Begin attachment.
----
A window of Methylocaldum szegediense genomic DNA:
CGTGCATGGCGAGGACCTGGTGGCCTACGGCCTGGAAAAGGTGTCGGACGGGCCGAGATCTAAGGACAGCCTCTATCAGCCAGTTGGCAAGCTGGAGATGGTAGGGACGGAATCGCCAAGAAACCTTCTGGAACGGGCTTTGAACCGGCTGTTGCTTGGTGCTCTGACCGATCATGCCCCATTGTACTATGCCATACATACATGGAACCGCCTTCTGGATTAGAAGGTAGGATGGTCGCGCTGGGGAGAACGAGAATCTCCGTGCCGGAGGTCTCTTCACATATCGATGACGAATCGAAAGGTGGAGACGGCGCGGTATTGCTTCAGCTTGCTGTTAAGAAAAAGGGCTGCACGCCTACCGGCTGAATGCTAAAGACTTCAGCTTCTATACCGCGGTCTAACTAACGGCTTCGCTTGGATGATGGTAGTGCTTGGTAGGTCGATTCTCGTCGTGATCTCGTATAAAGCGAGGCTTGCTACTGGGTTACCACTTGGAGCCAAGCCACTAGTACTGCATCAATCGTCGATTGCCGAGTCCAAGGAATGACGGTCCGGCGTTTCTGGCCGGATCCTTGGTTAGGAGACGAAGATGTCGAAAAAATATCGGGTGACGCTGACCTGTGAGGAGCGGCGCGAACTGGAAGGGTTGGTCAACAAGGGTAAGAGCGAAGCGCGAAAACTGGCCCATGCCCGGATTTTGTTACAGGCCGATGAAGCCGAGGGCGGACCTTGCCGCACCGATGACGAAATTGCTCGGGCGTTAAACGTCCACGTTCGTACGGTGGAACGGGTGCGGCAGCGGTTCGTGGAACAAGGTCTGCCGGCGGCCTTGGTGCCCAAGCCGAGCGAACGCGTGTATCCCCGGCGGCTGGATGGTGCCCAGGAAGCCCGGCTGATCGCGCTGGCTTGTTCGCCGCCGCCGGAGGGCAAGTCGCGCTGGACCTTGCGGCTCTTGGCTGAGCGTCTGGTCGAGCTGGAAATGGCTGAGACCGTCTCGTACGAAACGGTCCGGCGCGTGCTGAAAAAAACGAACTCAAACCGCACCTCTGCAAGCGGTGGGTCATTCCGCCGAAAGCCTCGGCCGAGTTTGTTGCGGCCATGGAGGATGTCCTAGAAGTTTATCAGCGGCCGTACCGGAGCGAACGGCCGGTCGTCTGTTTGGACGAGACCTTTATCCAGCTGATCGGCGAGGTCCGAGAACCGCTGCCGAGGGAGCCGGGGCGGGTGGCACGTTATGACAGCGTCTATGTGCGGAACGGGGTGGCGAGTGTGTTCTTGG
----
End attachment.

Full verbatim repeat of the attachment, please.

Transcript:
A window of Methylocaldum szegediense genomic DNA:
CGTGCATGGCGAGGACCTGGTGGCCTACGGCCTGGAAAAGGTGTCGGACGGGCCGAGATCTAAGGACAGCCTCTATCAGCCAGTTGGCAAGCTGGAGATGGTAGGGACGGAATCGCCAAGAAACCTTCTGGAACGGGCTTTGAACCGGCTGTTGCTTGGTGCTCTGACCGATCATGCCCCATTGTACTATGCCATACATACATGGAACCGCCTTCTGGATTAGAAGGTAGGATGGTCGCGCTGGGGAGAACGAGAATCTCCGTGCCGGAGGTCTCTTCACATATCGATGACGAATCGAAAGGTGGAGACGGCGCGGTATTGCTTCAGCTTGCTGTTAAGAAAAAGGGCTGCACGCCTACCGGCTGAATGCTAAAGACTTCAGCTTCTATACCGCGGTCTAACTAACGGCTTCGCTTGGATGATGGTAGTGCTTGGTAGGTCGATTCTCGTCGTGATCTCGTATAAAGCGAGGCTTGCTACTGGGTTACCACTTGGAGCCAAGCCACTAGTACTGCATCAATCGTCGATTGCCGAGTCCAAGGAATGACGGTCCGGCGTTTCTGGCCGGATCCTTGGTTAGGAGACGAAGATGTCGAAAAAATATCGGGTGACGCTGACCTGTGAGGAGCGGCGCGAACTGGAAGGGTTGGTCAACAAGGGTAAGAGCGAAGCGCGAAAACTGGCCCATGCCCGGATTTTGTTACAGGCCGATGAAGCCGAGGGCGGACCTTGCCGCACCGATGACGAAATTGCTCGGGCGTTAAACGTCCACGTTCGTACGGTGGAACGGGTGCGGCAGCGGTTCGTGGAACAAGGTCTGCCGGCGGCCTTGGTGCCCAAGCCGAGCGAACGCGTGTATCCCCGGCGGCTGGATGGTGCCCAGGAAGCCCGGCTGATCGCGCTGGCTTGTTCGCCGCCGCCGGAGGGCAAGTCGCGCTGGACCTTGCGGCTCTTGGCTGAGCGTCTGGTCGAGCTGGAAATGGCTGAGACCGTCTCGTACGAAACGGTCCGGCGCGTGCTGAAAAAAACGAACTCAAACCGCACCTCTGCAAGCGGTGGGTCATTCCGCCGAAAGCCTCGGCCGAGTTTGTTGCGGCCATGGAGGATGTCCTAGAAGTTTATCAGCGGCCGTACCGGAGCGAACGGCCGGTCGTCTGTTTGGACGAGACCTTTATCCAGCTGATCGGCGAGGTCCGAGAACCGCTGCCGAGGGAGCCGGGGCGGGTGGCACGTTATGACAGCGTCTATGTGCGGAACGGGGTGGCGAGTGTGTTCTTGG